Grant cuts 'breach the Compact'

Charities have accused the Government of breaching the Compact by cutting millions of pounds from its Safer and Stronger Communities Fund without warning.

The Home Office, which runs the grant programme in partnership with the Department of Communities and Local Government, informed organisations of the decision without consultation after the start of the financial year.

Charities that tackle drugs, antisocial behaviour, crime and domestic violence are among those affected.

Jessica Riddle, chair of Carlisle CVS and a Labour councillor on Carlisle City Council, said the situation was detrimental to collaboration between charities and public bodies.

"It is bad practice and it really puts a strain on partnership working," she said. "The Compact says there needs to be a time for negotiating, but the Home Office has not given anyone that time."

Funding for Carlisle City Council fell by almost £100,000. The council learned about the cuts a month into the financial year.

The Safer and Stronger Communities Fund distributed a total of £90m nationally through local councils in 2006/07.

One community safety manager who did not wish to be named told Third Sector that projects would have to be scaled back and that new schemes had "gone out of the window".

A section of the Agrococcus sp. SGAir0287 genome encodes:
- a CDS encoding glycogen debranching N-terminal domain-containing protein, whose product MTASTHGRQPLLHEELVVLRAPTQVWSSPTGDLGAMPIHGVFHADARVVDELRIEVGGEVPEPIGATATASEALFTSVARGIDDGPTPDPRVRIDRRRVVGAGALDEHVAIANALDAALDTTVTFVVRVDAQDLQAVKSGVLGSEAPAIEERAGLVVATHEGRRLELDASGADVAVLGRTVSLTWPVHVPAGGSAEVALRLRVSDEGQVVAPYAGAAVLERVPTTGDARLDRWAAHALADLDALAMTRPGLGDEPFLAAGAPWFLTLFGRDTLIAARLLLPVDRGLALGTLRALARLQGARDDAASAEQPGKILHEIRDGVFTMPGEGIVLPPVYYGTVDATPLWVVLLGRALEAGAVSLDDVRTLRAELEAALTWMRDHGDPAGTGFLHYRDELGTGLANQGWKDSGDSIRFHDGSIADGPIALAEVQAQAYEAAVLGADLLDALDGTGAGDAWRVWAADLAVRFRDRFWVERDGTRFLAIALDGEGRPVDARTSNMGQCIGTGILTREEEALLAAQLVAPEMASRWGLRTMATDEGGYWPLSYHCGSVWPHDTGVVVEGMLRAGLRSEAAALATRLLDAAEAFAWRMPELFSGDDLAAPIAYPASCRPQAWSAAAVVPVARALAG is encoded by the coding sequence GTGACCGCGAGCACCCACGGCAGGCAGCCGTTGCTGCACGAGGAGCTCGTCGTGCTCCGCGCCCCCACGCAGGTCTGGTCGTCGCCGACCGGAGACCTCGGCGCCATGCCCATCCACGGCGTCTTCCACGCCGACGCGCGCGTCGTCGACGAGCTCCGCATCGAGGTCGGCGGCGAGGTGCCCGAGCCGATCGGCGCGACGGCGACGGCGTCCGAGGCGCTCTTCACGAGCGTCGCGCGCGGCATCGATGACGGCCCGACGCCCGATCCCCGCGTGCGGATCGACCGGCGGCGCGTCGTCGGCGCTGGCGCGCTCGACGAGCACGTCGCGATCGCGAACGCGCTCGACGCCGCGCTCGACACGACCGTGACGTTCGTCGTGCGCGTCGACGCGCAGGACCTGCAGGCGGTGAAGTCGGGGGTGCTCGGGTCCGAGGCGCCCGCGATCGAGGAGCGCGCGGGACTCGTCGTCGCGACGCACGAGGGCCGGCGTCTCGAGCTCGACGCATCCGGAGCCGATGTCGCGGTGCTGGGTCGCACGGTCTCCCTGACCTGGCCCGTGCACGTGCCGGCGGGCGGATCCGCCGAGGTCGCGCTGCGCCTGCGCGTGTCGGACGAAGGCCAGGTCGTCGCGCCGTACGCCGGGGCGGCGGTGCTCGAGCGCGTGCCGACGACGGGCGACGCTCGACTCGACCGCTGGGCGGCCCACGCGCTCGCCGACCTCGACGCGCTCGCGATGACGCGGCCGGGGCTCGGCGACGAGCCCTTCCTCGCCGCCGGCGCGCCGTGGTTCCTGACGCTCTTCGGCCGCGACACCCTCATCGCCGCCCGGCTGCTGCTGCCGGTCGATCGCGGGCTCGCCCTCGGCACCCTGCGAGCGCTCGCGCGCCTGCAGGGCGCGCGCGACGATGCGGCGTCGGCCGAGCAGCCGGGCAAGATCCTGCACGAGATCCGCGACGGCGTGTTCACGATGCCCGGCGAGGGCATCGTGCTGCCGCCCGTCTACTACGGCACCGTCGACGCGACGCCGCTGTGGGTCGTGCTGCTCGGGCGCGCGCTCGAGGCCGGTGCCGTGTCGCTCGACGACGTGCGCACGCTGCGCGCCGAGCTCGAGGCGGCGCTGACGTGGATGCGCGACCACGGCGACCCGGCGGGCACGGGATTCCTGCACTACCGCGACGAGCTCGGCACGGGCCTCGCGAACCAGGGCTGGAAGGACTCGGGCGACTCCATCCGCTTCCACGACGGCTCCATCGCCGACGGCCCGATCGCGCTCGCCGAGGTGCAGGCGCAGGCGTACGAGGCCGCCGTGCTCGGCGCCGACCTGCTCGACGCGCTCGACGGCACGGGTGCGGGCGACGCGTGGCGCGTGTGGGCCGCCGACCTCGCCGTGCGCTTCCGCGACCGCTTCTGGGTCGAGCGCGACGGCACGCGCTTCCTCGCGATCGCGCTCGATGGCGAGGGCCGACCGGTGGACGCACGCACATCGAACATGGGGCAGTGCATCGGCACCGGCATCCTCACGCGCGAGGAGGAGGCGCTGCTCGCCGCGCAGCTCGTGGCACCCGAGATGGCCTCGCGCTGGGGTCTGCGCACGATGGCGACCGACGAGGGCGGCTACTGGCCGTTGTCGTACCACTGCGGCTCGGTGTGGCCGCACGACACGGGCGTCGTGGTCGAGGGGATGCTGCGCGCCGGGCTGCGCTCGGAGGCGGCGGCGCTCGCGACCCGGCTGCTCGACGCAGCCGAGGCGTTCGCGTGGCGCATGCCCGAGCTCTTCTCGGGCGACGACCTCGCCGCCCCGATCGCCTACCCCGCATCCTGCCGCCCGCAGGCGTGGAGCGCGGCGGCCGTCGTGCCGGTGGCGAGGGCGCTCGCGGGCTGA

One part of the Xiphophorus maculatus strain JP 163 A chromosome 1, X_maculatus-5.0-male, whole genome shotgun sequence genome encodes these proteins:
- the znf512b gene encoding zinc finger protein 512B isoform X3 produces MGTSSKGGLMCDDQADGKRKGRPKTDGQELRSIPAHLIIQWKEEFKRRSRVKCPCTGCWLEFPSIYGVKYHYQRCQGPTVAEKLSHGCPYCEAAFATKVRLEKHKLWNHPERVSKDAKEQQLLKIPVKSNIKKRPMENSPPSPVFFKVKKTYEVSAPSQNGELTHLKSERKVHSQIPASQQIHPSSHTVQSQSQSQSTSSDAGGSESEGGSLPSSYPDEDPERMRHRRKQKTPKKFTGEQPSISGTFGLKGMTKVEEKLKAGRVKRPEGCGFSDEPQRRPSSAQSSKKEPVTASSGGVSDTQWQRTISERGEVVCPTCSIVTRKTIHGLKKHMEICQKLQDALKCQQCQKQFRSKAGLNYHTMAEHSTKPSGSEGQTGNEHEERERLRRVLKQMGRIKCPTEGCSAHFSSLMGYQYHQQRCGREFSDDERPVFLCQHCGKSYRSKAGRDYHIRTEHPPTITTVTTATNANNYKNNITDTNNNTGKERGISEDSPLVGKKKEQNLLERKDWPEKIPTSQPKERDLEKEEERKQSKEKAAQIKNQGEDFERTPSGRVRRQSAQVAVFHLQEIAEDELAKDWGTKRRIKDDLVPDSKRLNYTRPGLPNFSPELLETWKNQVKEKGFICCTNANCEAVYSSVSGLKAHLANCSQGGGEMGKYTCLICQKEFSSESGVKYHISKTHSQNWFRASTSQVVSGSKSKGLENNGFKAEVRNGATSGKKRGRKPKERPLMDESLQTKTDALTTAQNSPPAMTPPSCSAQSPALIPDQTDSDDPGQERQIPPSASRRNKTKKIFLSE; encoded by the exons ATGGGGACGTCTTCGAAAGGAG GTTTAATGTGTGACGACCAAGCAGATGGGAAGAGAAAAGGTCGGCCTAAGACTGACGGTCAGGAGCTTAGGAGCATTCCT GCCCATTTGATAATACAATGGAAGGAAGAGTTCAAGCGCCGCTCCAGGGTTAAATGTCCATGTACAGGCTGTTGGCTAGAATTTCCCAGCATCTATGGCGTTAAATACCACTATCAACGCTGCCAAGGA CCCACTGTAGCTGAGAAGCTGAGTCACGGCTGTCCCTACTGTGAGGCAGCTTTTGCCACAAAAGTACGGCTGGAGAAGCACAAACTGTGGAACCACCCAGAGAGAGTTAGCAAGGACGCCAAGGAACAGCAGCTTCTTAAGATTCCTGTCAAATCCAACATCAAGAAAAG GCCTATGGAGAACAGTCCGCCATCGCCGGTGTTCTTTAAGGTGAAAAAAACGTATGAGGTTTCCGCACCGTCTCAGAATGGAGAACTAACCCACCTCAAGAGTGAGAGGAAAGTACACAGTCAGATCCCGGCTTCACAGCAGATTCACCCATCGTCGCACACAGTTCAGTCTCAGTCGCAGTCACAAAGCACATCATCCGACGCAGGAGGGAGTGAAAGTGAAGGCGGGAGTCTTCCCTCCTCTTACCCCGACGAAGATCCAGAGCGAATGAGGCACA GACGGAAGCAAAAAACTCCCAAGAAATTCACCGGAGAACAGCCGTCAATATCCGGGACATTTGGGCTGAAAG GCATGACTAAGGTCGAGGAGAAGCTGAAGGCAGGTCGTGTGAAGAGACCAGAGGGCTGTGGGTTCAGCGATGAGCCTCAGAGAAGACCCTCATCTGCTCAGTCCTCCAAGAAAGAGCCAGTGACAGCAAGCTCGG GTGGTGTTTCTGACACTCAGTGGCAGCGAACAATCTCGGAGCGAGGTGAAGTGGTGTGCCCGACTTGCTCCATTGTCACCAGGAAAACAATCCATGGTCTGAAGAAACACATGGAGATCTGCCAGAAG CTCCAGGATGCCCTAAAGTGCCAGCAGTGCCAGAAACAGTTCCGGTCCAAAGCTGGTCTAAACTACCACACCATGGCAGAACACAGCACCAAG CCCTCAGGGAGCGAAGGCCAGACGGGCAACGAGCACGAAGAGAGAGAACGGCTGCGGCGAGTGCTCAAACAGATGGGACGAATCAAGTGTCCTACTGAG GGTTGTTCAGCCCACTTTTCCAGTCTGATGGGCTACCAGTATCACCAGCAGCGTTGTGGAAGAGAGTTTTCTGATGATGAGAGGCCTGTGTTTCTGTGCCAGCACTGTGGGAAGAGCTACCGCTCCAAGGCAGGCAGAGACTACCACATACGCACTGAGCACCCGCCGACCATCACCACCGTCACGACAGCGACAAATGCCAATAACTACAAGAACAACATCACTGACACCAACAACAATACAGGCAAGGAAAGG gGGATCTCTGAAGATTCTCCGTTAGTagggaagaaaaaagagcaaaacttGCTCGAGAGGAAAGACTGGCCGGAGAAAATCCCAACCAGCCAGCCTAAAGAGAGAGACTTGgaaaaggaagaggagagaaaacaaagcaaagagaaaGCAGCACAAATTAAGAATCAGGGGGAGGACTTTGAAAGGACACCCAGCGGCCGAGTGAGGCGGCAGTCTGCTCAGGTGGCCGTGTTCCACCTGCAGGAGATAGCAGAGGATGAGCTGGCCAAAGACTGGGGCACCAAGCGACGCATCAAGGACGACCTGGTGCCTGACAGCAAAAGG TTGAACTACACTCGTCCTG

"It's difficult because obviously we had to start planning on the basis that the funding wouldn't change, but now it has," the source added.

Terry Hephrun, chief officer at the Burnley, Pendle & Rossendale CVS, said that Lancashire County Council had suffered a sudden £200,000 cut.

"It goes against everything the Government says in giving notice and goes against the principles of the Compact," Hephrun said.

Saskia Daggett, Compact advocacy manager at the NCVO, said the situation was disappointing and she strongly urged those organisations that were affected to get in touch with the umbrella organisation.

"The Home Office is our worst offender in Compact compliance," she added.

A Home Office spokeswoman confirmed that no local authority had been told about its funding settlement before the current financial year. She said the national figure for cuts "would be announced shortly".

"We regret the situation and recognise that it is unhelpful to local authorities and their partners," she said. "We are working to resolve the situation as soon as possible."

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